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Percentage off, zero interest and no payments for 12 months are just a small sampling of what retailers will dangle in front of shoppers to get them to open a store credit card this holiday season. But beware: With interest rates on these cards hovering around 28 percent and, in a lot of cases, topping 30 percent, the deal may actually cost you more money than you save.
“We are seeing record-high interest rates for store cards,” says Ted Rossman, a senior industry analyst at Bankrate.com and CreditCards.com. “As we head into the holiday season, a lot of retailers will push these cards aggressively at checkout.”
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Opening store credit cards does give you deals, but they come with costly pitfalls. When the nation collectively owes $16.51 trillion in household debt (up 8.3 percent from a year ago, according to the Federal Reserve Bank of New York’s Center for Microeconomic Data), consumers must be aware of what they’re getting into.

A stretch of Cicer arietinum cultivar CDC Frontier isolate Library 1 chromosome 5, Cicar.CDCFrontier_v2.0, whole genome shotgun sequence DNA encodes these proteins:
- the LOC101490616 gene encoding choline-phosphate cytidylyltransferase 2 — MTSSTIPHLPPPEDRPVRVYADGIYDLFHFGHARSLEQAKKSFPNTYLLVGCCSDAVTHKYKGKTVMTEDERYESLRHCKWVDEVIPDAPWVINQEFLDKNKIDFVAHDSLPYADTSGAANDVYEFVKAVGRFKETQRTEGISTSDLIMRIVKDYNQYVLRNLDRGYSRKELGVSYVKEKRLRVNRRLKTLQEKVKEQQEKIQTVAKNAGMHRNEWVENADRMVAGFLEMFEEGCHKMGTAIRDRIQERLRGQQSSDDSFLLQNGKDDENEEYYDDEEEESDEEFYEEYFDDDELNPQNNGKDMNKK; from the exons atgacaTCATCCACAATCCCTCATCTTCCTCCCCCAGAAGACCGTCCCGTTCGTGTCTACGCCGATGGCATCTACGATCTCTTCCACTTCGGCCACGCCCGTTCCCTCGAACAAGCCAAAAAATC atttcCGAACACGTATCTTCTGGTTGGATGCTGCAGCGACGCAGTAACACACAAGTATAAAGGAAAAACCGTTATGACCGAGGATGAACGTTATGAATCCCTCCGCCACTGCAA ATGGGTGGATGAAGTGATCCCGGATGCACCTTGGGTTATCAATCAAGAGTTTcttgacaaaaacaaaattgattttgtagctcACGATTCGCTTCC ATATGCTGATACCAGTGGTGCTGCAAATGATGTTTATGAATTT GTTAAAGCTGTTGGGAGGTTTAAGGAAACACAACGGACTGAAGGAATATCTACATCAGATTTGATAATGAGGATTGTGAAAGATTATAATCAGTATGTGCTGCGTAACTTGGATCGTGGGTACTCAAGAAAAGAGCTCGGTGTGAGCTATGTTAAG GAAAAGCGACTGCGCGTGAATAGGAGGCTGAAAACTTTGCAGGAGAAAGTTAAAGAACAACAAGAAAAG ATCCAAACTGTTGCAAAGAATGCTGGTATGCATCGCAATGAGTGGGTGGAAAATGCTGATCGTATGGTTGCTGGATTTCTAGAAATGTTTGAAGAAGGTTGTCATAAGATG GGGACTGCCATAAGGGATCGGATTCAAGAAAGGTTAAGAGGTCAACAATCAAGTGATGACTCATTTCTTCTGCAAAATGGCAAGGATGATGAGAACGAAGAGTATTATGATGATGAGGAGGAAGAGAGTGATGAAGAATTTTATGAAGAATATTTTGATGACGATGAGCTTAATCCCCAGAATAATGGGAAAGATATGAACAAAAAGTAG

From high APRs to the truth behind deferred interest, we spell it all out for you here.
Soaring interest rates
In an effort to tame inflation, the Federal Reserve has raised interest rates throughout 2022. That’s driving the cost of borrowing up. As it stands, the average store-only credit card annual percentage rate (APR) is 28.22 percent, an all-time high, according to CreditCards.com. The average retail co-branded card’s APR is 25.01 percent. More than 30 store cards have rates of 29.99 percent or higher. These higher APRs result in roughly $1.6 billion in additional charges to retail cardholders who make the minimum payment each month.
If you carry a balance, suddenly, 20 percent off that TV doesn’t seem so appealing. “You should be looking at the interest rate, but most shoppers don't look at that; they look at deals,” says Howard Dvorkin, a CPA and chairman of Debt.com. “You’ve got to be very, very careful."